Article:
“I hope that a.) you recognize that you're not alone. Seek out help and know that it's okay to be honest about what the hell is happening in your life. That's the only way that you know you can get help, and that's also the only other way that people know that you are in need if there's something going on,” she says, “because we have all these big, very wild, high expectations of people, but if they don't know what they're actually dealing with, they're always going to be failing, and you will always be disappointed. So how about just tell the truth, be transparent, and let people know where you are. So they can be of service, they can be compassionate.”
Gabrielle’s transparency is what makes her so relatable, and has so many people root for her. Whether through her TV and film projects, her memoirs, or her social media, the actress has a knack for making you feel like she’s your homegirl. Scrolling through her Instagram, you see the special moments with her family, exciting new business ventures, and jaw-dropping fashion moments. Throughout her life and career, we’ve seen her evolve in a multitude of ways. From producing films to starting a haircare line to marriage and motherhood, her journey is a story of courage and triumph. And right now, in this season, she’s asking, “What’s next?”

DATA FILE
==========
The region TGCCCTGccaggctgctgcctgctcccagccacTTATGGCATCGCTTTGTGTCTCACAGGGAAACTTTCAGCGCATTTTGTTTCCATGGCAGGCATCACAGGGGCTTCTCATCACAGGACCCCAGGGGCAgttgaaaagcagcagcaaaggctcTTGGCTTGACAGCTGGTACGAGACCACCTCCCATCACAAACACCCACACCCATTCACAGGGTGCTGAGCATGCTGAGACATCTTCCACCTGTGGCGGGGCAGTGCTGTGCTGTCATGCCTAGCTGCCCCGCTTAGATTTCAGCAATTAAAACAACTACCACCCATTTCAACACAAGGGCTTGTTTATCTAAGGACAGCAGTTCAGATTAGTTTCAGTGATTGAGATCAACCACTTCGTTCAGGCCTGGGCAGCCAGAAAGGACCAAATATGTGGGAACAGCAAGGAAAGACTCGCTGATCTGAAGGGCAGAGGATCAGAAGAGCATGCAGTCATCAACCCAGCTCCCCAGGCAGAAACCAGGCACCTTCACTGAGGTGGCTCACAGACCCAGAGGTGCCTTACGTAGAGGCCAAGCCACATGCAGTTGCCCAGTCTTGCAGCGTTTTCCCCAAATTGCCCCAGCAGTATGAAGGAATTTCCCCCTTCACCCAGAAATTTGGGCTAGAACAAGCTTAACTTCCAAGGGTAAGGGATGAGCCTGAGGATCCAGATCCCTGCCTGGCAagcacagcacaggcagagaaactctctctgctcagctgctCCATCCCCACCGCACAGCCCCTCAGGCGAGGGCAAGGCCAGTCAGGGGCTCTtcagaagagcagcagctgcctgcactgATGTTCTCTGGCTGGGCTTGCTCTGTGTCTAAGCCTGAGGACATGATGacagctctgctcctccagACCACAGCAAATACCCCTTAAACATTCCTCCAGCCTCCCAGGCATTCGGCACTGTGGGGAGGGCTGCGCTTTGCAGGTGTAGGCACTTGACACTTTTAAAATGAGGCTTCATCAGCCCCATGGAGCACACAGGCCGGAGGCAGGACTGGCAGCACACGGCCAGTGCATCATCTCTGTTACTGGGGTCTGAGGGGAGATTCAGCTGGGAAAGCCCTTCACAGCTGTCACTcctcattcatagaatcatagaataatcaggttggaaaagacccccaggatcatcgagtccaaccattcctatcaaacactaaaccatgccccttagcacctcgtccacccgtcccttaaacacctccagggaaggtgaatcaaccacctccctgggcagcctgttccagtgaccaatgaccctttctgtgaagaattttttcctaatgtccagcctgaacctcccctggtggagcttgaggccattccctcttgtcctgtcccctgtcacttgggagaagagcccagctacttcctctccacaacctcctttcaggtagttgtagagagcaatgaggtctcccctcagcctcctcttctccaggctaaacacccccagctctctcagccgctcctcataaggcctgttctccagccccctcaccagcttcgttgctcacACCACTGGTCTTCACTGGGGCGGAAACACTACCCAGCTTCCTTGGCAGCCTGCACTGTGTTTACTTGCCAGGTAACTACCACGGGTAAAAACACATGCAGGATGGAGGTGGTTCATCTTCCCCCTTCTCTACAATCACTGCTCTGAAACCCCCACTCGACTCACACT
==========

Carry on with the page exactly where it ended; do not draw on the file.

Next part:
“This is a season of discovery and change. In a billion ways,” says the NAACP Image Award winner. “The notion of like, ‘Oh, so and so changed. They got brand new.’ I want you to be brand new. I want me to be brand new. I want us to be always constantly growing, evolving. Having more clarity, moving with different purpose, like, and all of that is for me very, very welcomed."
"I want you to be brand new. I want me to be brand new. I want us to be always constantly growing, evolving. Having more clarity, moving with different purpose, like, and all of that is for me very, very welcomed."
She continues, “So I'm just trying to figure out what's next. You know what I mean? I'm jumping into what's next. I'm excited going into what's next and new. I'm just sort of embracing all of what life has to offer.”